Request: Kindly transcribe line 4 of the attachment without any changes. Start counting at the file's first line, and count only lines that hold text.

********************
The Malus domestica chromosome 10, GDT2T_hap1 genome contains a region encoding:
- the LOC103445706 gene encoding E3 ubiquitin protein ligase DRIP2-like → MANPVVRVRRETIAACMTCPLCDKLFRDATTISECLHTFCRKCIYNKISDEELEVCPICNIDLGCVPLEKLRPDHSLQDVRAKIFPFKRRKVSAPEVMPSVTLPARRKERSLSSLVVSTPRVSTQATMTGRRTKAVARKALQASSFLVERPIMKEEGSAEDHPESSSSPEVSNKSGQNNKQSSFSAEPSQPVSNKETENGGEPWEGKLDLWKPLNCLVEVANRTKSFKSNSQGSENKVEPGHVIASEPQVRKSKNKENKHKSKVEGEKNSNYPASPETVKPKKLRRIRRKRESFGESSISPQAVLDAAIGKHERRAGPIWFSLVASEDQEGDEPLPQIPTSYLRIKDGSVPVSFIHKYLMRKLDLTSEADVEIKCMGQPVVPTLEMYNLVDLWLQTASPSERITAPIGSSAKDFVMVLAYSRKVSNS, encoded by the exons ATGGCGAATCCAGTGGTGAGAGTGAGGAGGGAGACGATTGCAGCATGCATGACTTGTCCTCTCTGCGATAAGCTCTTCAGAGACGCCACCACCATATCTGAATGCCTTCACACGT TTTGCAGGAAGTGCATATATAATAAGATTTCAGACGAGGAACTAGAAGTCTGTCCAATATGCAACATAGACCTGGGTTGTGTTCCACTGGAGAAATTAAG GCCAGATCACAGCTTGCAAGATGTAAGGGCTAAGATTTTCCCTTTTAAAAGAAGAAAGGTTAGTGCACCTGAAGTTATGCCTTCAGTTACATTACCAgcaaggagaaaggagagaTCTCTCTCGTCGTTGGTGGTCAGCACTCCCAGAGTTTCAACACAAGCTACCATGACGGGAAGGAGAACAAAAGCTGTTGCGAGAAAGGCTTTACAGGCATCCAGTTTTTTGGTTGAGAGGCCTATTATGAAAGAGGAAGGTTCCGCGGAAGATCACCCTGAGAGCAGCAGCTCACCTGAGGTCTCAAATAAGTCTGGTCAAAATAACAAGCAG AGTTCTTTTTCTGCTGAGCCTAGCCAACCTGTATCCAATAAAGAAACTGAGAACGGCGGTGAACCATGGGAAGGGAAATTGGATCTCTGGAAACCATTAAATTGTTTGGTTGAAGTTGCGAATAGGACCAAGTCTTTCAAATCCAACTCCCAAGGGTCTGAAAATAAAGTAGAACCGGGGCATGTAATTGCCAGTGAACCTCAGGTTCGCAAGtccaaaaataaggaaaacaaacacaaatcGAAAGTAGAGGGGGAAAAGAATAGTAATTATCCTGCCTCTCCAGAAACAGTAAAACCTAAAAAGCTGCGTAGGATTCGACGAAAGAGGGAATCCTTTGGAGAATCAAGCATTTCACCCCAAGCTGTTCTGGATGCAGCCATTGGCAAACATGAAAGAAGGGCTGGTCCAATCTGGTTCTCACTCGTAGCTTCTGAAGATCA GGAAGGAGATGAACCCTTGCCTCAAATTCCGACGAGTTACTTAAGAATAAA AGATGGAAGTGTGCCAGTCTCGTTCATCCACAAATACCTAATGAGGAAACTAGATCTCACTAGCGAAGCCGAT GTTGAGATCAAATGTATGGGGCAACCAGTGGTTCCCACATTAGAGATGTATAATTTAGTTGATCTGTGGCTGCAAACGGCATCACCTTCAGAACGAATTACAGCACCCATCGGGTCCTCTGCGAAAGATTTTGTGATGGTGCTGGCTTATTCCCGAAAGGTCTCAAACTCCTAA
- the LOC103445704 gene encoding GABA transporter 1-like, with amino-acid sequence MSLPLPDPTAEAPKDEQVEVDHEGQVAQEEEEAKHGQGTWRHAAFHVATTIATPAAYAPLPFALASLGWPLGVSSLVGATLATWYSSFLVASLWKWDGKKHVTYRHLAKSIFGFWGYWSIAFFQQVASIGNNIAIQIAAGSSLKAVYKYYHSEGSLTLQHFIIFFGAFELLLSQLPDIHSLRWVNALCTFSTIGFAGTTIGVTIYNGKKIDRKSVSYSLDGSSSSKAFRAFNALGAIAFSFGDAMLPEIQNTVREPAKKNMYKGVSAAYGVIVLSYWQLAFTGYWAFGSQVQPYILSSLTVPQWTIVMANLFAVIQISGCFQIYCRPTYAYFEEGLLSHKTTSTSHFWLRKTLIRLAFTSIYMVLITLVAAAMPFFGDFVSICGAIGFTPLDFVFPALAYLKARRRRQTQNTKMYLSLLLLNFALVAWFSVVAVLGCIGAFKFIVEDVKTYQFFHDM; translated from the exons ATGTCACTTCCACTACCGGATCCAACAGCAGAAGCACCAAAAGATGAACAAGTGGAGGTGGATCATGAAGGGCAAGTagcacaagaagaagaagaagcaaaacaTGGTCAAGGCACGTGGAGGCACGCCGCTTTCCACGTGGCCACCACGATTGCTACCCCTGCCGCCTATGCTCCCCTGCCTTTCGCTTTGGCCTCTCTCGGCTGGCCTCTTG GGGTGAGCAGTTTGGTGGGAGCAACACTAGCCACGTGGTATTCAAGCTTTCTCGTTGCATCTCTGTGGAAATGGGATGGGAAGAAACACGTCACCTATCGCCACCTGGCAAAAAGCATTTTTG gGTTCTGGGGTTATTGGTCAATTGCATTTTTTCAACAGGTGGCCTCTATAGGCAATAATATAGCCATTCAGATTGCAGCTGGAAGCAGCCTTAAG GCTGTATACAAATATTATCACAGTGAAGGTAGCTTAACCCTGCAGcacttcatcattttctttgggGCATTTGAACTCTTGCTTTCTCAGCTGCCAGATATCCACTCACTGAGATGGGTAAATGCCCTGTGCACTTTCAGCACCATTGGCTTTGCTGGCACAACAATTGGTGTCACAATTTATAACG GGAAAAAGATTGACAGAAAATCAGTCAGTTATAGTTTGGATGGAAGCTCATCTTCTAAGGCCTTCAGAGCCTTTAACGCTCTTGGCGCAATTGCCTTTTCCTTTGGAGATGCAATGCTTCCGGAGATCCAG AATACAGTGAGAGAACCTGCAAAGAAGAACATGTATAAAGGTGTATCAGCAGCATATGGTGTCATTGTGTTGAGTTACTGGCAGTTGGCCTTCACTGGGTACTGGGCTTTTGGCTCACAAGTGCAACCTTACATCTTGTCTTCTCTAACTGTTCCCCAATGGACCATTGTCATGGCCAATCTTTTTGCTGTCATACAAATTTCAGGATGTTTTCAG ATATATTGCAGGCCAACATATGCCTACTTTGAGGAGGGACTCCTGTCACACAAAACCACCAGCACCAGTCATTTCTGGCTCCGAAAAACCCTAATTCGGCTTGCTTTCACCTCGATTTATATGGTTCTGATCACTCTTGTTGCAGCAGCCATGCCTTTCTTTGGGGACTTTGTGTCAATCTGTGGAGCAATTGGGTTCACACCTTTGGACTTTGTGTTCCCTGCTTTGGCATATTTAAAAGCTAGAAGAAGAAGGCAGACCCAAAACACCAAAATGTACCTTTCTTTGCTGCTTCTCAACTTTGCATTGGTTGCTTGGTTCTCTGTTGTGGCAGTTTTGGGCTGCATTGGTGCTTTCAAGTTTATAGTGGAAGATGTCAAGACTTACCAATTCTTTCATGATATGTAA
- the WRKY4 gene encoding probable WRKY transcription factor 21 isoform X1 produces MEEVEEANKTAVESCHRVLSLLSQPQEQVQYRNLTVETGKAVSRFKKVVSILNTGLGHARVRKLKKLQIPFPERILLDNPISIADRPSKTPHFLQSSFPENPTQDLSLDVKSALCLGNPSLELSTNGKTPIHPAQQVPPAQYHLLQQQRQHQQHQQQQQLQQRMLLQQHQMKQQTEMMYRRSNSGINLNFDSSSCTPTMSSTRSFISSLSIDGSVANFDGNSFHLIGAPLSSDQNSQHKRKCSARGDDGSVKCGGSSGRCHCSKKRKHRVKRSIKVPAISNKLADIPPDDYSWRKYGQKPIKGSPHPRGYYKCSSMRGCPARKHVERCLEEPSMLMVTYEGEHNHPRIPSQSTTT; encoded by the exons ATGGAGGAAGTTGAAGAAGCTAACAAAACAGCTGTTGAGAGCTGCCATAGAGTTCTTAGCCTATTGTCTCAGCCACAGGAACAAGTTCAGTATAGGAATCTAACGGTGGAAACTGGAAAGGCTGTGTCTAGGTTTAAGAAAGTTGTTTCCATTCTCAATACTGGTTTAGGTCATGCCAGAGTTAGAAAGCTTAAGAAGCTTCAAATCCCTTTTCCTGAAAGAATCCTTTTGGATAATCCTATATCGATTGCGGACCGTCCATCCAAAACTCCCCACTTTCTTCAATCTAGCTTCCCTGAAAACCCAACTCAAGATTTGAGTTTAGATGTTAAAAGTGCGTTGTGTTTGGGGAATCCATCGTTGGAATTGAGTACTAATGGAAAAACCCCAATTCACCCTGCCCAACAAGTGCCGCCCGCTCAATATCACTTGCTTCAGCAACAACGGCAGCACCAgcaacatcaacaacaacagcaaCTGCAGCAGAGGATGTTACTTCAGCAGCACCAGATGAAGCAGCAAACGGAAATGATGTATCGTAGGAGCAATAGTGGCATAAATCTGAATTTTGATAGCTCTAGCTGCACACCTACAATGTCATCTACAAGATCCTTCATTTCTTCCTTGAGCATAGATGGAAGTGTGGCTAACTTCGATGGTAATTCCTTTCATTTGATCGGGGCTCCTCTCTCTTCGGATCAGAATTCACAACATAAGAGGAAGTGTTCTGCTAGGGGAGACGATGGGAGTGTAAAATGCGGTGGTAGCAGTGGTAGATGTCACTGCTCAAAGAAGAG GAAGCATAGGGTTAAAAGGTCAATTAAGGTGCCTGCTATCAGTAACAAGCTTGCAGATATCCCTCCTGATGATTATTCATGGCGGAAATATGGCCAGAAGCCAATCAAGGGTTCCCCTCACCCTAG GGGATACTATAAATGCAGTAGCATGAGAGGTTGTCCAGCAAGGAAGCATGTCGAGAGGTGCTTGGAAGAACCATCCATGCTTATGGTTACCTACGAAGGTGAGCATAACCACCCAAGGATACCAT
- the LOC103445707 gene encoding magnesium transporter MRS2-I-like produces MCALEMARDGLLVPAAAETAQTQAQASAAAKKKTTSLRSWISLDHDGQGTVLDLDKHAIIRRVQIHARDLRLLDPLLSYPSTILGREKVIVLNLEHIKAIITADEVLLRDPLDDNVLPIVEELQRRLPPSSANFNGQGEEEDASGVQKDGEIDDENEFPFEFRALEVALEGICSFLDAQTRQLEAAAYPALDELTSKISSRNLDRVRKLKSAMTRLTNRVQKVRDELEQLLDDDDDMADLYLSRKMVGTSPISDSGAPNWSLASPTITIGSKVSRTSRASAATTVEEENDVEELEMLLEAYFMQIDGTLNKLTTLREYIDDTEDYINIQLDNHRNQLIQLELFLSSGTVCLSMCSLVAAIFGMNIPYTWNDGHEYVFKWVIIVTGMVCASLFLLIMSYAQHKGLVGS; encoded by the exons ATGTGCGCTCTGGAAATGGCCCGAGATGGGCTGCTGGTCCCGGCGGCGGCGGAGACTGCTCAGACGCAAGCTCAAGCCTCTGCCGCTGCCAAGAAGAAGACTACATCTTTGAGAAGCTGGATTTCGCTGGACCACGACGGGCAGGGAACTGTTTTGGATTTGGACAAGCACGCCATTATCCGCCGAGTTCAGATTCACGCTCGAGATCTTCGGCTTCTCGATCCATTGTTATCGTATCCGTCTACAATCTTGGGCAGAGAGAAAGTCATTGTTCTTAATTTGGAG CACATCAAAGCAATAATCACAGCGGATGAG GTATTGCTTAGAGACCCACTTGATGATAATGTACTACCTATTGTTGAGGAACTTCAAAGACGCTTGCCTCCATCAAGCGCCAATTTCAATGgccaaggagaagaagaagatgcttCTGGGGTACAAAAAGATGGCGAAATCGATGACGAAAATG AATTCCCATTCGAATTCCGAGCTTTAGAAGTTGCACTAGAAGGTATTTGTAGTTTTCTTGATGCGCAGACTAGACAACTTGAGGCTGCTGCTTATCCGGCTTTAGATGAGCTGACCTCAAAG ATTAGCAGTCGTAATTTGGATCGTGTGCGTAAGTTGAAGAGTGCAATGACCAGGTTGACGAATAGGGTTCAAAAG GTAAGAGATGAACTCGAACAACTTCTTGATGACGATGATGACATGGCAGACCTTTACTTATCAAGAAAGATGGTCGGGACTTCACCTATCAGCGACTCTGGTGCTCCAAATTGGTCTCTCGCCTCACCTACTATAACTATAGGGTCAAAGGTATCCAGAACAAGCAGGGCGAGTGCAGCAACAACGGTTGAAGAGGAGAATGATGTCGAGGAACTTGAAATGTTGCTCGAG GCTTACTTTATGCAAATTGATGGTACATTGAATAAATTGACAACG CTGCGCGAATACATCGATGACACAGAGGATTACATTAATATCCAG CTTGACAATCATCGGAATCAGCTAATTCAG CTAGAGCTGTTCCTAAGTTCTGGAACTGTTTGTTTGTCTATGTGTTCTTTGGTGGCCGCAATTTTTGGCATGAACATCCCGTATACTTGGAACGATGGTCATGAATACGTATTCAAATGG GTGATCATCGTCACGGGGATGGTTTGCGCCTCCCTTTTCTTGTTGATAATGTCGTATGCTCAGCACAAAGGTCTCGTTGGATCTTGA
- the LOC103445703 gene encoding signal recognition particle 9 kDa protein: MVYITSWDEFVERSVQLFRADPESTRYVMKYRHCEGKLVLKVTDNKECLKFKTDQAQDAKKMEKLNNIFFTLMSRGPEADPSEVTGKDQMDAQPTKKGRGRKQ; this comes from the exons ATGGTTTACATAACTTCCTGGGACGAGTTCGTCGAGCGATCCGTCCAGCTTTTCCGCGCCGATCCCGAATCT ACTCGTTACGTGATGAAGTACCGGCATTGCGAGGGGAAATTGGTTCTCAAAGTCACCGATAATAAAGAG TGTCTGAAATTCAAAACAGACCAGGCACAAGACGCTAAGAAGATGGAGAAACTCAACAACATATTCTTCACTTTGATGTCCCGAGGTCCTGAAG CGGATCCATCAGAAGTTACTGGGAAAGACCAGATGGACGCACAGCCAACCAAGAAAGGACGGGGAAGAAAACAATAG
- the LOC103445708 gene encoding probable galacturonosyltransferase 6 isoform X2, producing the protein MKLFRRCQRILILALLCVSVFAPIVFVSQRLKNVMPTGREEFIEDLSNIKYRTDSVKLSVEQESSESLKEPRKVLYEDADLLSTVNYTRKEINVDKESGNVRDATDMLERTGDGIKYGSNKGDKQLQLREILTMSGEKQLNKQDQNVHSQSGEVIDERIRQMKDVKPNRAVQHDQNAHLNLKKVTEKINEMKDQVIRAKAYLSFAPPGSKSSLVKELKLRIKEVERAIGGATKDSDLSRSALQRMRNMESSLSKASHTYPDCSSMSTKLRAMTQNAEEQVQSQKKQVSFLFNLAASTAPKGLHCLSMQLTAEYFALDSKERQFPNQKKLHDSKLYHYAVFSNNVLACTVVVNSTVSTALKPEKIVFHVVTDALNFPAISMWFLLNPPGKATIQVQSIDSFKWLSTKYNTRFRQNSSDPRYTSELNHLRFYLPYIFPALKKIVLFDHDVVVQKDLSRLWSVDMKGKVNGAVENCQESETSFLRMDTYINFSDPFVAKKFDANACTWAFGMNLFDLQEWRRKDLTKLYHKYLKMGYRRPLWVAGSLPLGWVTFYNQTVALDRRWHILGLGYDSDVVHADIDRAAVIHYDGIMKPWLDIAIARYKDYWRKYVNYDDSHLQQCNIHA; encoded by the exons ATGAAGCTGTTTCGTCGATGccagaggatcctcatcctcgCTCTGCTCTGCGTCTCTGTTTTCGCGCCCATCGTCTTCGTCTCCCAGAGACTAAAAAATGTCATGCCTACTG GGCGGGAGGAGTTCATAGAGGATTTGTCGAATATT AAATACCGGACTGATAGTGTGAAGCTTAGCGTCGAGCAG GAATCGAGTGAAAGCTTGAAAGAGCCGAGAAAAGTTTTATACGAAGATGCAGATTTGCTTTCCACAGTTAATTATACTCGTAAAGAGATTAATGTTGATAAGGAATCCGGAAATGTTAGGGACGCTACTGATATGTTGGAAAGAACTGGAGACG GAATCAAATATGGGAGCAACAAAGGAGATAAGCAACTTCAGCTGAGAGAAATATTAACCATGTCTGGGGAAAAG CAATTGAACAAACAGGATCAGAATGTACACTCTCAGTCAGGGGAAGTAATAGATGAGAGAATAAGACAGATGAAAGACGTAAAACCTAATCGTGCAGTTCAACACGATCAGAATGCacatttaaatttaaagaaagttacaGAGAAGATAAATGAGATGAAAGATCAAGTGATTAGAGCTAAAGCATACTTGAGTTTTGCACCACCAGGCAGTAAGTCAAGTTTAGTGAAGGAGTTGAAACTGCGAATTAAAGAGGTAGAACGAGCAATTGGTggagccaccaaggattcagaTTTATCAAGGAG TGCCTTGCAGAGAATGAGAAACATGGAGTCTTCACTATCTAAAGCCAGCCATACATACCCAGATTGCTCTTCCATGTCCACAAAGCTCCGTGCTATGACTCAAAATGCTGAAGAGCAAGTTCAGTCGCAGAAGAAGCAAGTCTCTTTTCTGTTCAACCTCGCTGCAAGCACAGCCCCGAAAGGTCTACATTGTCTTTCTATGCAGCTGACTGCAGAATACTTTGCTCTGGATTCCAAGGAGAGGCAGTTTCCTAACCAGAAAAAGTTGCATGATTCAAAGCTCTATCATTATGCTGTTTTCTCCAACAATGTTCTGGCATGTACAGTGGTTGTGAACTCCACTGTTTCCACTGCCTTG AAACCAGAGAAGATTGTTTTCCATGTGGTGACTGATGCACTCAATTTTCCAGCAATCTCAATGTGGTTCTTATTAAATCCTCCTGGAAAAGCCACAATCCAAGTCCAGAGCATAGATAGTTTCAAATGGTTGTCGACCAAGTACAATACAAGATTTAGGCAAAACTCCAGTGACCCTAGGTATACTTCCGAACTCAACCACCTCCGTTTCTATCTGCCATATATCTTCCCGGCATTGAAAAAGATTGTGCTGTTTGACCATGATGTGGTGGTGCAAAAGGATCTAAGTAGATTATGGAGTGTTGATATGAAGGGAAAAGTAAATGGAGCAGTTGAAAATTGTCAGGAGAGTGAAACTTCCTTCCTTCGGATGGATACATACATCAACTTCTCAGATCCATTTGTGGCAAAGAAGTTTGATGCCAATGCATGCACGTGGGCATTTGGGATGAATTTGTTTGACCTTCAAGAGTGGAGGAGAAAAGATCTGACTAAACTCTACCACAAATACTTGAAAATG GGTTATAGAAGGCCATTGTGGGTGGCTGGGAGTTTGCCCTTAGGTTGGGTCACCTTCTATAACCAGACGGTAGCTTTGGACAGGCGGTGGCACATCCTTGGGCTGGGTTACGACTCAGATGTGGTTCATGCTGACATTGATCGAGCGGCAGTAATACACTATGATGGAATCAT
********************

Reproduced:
- the WRKY4 gene encoding probable WRKY transcription factor 21 isoform X1 produces MEEVEEANKTAVESCHRVLSLLSQPQEQVQYRNLTVETGKAVSRFKKVVSILNTGLGHARVRKLKKLQIPFPERILLDNPISIADRPSKTPHFLQSSFPENPTQDLSLDVKSALCLGNPSLELSTNGKTPIHPAQQVPPAQYHLLQQQRQHQQHQQQQQLQQRMLLQQHQMKQQTEMMYRRSNSGINLNFDSSSCTPTMSSTRSFISSLSIDGSVANFDGNSFHLIGAPLSSDQNSQHKRKCSARGDDGSVKCGGSSGRCHCSKKRKHRVKRSIKVPAISNKLADIPPDDYSWRKYGQKPIKGSPHPRGYYKCSSMRGCPARKHVERCLEEPSMLMVTYEGEHNHPRIPSQSTTT; encoded by the exons ATGGAGGAAGTTGAAGAAGCTAACAAAACAGCTGTTGAGAGCTGCCATAGAGTTCTTAGCCTATTGTCTCAGCCACAGGAACAAGTTCAGTATAGGAATCTAACGGTGGAAACTGGAAAGGCTGTGTCTAGGTTTAAGAAAGTTGTTTCCATTCTCAATACTGGTTTAGGTCATGCCAGAGTTAGAAAGCTTAAGAAGCTTCAAATCCCTTTTCCTGAAAGAATCCTTTTGGATAATCCTATATCGATTGCGGACCGTCCATCCAAAACTCCCCACTTTCTTCAATCTAGCTTCCCTGAAAACCCAACTCAAGATTTGAGTTTAGATGTTAAAAGTGCGTTGTGTTTGGGGAATCCATCGTTGGAATTGAGTACTAATGGAAAAACCCCAATTCACCCTGCCCAACAAGTGCCGCCCGCTCAATATCACTTGCTTCAGCAACAACGGCAGCACCAgcaacatcaacaacaacagcaaCTGCAGCAGAGGATGTTACTTCAGCAGCACCAGATGAAGCAGCAAACGGAAATGATGTATCGTAGGAGCAATAGTGGCATAAATCTGAATTTTGATAGCTCTAGCTGCACACCTACAATGTCATCTACAAGATCCTTCATTTCTTCCTTGAGCATAGATGGAAGTGTGGCTAACTTCGATGGTAATTCCTTTCATTTGATCGGGGCTCCTCTCTCTTCGGATCAGAATTCACAACATAAGAGGAAGTGTTCTGCTAGGGGAGACGATGGGAGTGTAAAATGCGGTGGTAGCAGTGGTAGATGTCACTGCTCAAAGAAGAG GAAGCATAGGGTTAAAAGGTCAATTAAGGTGCCTGCTATCAGTAACAAGCTTGCAGATATCCCTCCTGATGATTATTCATGGCGGAAATATGGCCAGAAGCCAATCAAGGGTTCCCCTCACCCTAG GGGATACTATAAATGCAGTAGCATGAGAGGTTGTCCAGCAAGGAAGCATGTCGAGAGGTGCTTGGAAGAACCATCCATGCTTATGGTTACCTACGAAGGTGAGCATAACCACCCAAGGATACCAT